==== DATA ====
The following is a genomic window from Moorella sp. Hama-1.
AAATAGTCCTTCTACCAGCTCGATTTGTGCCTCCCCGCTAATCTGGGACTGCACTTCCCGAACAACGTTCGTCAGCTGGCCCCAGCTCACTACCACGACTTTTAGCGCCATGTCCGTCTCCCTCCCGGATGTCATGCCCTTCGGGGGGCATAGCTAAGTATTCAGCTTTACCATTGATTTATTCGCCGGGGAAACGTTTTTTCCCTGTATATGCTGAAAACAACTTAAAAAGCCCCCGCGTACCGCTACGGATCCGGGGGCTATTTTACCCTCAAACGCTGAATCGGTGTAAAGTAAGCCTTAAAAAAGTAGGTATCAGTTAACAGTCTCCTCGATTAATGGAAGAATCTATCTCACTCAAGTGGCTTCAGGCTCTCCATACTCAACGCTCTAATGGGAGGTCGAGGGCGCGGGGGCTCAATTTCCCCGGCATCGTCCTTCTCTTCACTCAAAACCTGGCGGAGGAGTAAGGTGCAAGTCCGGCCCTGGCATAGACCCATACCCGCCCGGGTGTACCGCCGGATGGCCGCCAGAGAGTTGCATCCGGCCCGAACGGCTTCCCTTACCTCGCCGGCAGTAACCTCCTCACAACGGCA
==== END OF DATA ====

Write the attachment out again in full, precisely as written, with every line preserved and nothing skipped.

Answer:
The following is a genomic window from Moorella sp. Hama-1.
AAATAGTCCTTCTACCAGCTCGATTTGTGCCTCCCCGCTAATCTGGGACTGCACTTCCCGAACAACGTTCGTCAGCTGGCCCCAGCTCACTACCACGACTTTTAGCGCCATGTCCGTCTCCCTCCCGGATGTCATGCCCTTCGGGGGGCATAGCTAAGTATTCAGCTTTACCATTGATTTATTCGCCGGGGAAACGTTTTTTCCCTGTATATGCTGAAAACAACTTAAAAAGCCCCCGCGTACCGCTACGGATCCGGGGGCTATTTTACCCTCAAACGCTGAATCGGTGTAAAGTAAGCCTTAAAAAAGTAGGTATCAGTTAACAGTCTCCTCGATTAATGGAAGAATCTATCTCACTCAAGTGGCTTCAGGCTCTCCATACTCAACGCTCTAATGGGAGGTCGAGGGCGCGGGGGCTCAATTTCCCCGGCATCGTCCTTCTCTTCACTCAAAACCTGGCGGAGGAGTAAGGTGCAAGTCCGGCCCTGGCATAGACCCATACCCGCCCGGGTGTACCGCCGGATGGCCGCCAGAGAGTTGCATCCGGCCCGAACGGCTTCCCTTACCTCGCCGGCAGTAACCTCCTCACAACGGCA